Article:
The next few decades leading up to the economic collapse in 2008 took a dramatic turn. From 1979-2008, the bottom 20 percent lost 7 percent in their share of national wealth, while the top 1 percent grabbed a whopping 224 percent.
“We went almost a century where the labor share was pretty stable and we shared prosperity,” says Lawrence Katz, a labor economist at Harvard University in an interview with the New York Times. “What we’re seeing now is very disquieting.”
One New York Times report claims that the picture may be worse than expected.
“Labor’s shrinking share is even worse than the statistics show, when one considers that a sizable — and growing — chunk of overall wages goes to the top 1 percent: senior corporate executives, Wall Street professionals, Hollywood stars, pop singers and professional athletes. The share of wages going to the top 1 percent climbed to 12.9 percent in 2010, from 7.3 percent in 1979,”
Just how far has the wealth gap grown in corporate America? A look at most corporations reveals that lion’s share of profits go to corporate executives. McDonald’s, a company in the center of the fast food strikes, decided to give CEO Don Thompson a 200 percent pay and compensation increase when he took over the reigns of the golden arches in 2011.
USA Today reported earlier this year that Thompson receives $13.8 million each year in compensation, up from the $4.1 million he received in 2011, according to a regulatory filing.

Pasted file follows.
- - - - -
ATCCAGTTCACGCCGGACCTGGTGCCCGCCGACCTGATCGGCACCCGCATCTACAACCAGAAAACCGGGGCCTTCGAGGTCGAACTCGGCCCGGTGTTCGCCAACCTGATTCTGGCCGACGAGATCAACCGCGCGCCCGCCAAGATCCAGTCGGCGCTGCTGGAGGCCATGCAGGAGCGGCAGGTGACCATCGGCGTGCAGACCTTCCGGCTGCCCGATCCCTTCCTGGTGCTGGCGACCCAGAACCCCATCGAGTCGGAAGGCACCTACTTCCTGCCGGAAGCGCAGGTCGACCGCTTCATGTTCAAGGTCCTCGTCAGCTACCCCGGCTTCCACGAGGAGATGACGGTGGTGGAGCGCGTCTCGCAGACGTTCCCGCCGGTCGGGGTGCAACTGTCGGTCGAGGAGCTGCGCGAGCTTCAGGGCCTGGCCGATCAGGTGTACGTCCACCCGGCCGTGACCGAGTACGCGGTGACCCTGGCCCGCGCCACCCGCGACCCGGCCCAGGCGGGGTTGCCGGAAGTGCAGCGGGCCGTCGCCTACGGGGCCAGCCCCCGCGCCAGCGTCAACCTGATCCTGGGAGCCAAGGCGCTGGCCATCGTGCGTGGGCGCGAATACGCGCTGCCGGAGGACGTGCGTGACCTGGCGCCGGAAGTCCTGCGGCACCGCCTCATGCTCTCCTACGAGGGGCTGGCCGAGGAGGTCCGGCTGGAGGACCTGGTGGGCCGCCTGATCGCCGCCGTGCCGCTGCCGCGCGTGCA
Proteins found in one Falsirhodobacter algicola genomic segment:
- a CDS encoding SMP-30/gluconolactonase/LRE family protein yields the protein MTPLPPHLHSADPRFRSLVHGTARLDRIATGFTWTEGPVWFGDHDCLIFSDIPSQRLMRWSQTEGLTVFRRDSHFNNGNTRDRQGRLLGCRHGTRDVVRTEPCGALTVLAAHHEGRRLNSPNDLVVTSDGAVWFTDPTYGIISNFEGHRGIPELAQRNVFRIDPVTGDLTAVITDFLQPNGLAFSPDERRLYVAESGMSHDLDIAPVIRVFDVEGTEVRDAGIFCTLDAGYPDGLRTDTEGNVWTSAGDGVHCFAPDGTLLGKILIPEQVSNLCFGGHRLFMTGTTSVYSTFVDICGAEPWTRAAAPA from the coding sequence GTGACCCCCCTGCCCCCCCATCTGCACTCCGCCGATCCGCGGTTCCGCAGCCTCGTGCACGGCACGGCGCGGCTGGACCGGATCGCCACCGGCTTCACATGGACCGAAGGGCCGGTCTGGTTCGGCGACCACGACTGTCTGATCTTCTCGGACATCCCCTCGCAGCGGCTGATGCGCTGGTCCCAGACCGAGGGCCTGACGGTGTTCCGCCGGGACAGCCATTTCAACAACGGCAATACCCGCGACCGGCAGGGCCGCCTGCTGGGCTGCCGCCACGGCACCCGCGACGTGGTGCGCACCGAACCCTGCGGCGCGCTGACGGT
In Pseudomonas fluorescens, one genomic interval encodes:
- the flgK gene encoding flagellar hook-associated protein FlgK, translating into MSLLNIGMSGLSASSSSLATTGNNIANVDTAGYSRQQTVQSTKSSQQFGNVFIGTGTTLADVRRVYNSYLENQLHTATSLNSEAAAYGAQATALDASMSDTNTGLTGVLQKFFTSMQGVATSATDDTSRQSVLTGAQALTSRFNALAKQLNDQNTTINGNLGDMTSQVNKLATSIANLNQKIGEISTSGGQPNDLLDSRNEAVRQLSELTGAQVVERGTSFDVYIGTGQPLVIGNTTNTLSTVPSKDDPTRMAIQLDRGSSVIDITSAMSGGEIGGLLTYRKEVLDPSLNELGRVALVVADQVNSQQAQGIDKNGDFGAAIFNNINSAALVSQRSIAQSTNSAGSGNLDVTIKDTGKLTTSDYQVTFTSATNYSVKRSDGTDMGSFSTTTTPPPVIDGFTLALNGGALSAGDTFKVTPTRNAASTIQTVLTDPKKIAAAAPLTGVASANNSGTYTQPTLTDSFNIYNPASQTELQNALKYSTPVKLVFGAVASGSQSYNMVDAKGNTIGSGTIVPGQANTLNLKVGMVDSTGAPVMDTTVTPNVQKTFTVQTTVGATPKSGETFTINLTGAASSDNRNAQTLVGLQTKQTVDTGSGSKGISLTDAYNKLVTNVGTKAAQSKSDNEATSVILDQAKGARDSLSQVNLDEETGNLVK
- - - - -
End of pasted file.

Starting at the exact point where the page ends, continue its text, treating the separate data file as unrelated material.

Many employees who have worked for the company for decades are on the brink of homelessness, living paycheck to paycheck.
Tyree Johnson, a long-time McDonald’s employee works at two McDonald’s restaurants in Chicago. He earns $8.25 and isn’t able to get 40 hours work despite working at the two separate restaurants over the past 20 years.
Raising the minimum wage
What can be done to change the status quo? Researchers at EPI conclude their analysis by arguing for an immediate minimum wage increase and increased collective bargaining rights.
“Increasing the minimum wage is really smart economic policy because you are putting money in the pockets of those who are likely to spend it,” Shierholz said.
Raising the minimum wage from $7.25 to $10.10 is now supported by 80 percent of Americans according to one national opinion poll released last month by the National Employment Law Project Action Fund. The poll also found that 75 percent of respondents believe Congress should raise make this issue a priority and raise the minimum wage with the next year.
Living wage advocates contend that this single act would immediately lift millions out of poverty and help workers across the U.S.
“Raising the federal minimum wage to just $10.10 an hour and increasing the tipped minimum wage from $2.13 to 70 percent of the regular minimum wage, as has already been proposed in Congress, would immediately lift almost 6 million workers, 60 percent of them people of color, out of poverty,” writes Saru Jayaraman of the New York Daily News.
Many states have raised their minimum wages, but the federal minimum wage was last raised four years ago. Some experts believe it could be a few years before Congress acts to increase the minimum wage.
“It’s historically been up to 10 years before the minimum wage increases. It will eventually be increased, but the question is, will it be increased to a level that actually provides a solid wage floor? That’s the open question. If the minimum wage kept up with productivity since 1968, it would be around $19 today,” Shierholz said.